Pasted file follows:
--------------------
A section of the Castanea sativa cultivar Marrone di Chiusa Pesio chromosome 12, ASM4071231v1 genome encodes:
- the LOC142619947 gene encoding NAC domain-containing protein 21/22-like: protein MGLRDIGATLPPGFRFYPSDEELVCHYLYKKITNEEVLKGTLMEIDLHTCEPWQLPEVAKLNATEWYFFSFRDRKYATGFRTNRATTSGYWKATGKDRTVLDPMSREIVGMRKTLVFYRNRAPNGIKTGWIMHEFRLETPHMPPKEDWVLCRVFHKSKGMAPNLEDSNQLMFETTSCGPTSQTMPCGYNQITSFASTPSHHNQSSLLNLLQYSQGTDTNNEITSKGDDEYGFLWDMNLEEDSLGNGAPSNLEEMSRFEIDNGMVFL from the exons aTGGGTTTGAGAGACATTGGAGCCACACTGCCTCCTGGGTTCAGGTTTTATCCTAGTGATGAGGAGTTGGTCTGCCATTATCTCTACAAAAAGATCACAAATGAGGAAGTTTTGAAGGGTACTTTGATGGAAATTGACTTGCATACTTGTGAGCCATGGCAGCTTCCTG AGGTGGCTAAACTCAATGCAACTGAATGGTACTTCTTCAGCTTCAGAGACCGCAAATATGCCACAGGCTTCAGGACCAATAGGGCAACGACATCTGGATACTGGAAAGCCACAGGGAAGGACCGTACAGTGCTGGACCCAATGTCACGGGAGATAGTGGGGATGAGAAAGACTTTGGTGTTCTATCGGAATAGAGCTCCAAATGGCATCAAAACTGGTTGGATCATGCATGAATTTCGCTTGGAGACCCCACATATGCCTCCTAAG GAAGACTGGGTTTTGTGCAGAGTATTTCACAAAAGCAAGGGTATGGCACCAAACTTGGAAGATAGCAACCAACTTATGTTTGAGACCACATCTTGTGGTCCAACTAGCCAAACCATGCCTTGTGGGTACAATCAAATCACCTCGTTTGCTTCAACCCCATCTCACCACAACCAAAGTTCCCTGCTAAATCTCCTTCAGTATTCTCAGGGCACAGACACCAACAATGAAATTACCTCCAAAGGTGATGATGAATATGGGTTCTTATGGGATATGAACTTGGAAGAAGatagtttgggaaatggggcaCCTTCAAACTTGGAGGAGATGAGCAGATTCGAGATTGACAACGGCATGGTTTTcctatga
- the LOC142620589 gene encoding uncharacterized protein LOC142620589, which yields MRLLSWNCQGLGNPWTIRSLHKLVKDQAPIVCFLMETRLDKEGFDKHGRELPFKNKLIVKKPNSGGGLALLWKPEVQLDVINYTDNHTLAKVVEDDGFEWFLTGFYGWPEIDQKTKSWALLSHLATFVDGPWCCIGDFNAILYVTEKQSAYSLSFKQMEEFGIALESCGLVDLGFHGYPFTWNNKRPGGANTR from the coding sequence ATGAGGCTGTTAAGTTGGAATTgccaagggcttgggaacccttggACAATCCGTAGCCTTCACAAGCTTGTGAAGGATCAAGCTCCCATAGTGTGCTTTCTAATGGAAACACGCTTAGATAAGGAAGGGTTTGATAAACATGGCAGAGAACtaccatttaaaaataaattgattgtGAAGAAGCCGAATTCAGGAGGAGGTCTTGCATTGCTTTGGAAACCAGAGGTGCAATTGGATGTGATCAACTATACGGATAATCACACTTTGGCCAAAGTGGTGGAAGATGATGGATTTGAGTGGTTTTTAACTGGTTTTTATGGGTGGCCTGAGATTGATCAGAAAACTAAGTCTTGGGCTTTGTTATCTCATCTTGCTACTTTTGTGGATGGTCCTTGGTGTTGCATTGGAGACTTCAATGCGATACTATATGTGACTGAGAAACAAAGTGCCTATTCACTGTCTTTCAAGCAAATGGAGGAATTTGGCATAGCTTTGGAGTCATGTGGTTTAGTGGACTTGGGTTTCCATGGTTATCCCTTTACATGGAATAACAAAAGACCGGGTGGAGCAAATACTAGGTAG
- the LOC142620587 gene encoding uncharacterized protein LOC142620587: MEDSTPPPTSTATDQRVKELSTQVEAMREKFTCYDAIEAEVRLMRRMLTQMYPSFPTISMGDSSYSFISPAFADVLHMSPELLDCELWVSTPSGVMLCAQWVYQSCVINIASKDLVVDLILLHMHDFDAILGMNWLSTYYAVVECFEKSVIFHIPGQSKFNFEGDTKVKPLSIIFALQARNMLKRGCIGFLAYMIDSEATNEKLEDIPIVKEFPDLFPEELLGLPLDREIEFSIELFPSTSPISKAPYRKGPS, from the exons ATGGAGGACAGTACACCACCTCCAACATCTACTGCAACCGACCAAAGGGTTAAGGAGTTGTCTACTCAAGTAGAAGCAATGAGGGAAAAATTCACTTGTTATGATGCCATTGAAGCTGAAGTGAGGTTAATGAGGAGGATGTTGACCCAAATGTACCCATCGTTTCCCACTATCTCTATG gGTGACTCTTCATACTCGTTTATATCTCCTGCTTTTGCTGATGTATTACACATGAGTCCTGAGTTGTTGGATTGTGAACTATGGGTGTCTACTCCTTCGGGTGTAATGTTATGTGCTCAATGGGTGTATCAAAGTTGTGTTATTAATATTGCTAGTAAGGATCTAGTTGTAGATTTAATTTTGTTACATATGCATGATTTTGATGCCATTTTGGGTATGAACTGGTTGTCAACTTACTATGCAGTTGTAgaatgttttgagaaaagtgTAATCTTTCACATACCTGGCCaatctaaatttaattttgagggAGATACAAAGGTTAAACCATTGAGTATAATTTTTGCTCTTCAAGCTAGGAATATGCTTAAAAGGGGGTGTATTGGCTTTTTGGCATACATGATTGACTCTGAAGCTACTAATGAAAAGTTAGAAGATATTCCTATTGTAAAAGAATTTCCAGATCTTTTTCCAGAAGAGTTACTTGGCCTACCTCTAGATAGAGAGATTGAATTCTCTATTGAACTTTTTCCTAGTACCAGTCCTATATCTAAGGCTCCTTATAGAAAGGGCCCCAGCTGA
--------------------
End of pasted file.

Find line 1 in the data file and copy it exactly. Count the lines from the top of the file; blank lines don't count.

A section of the Castanea sativa cultivar Marrone di Chiusa Pesio chromosome 12, ASM4071231v1 genome encodes: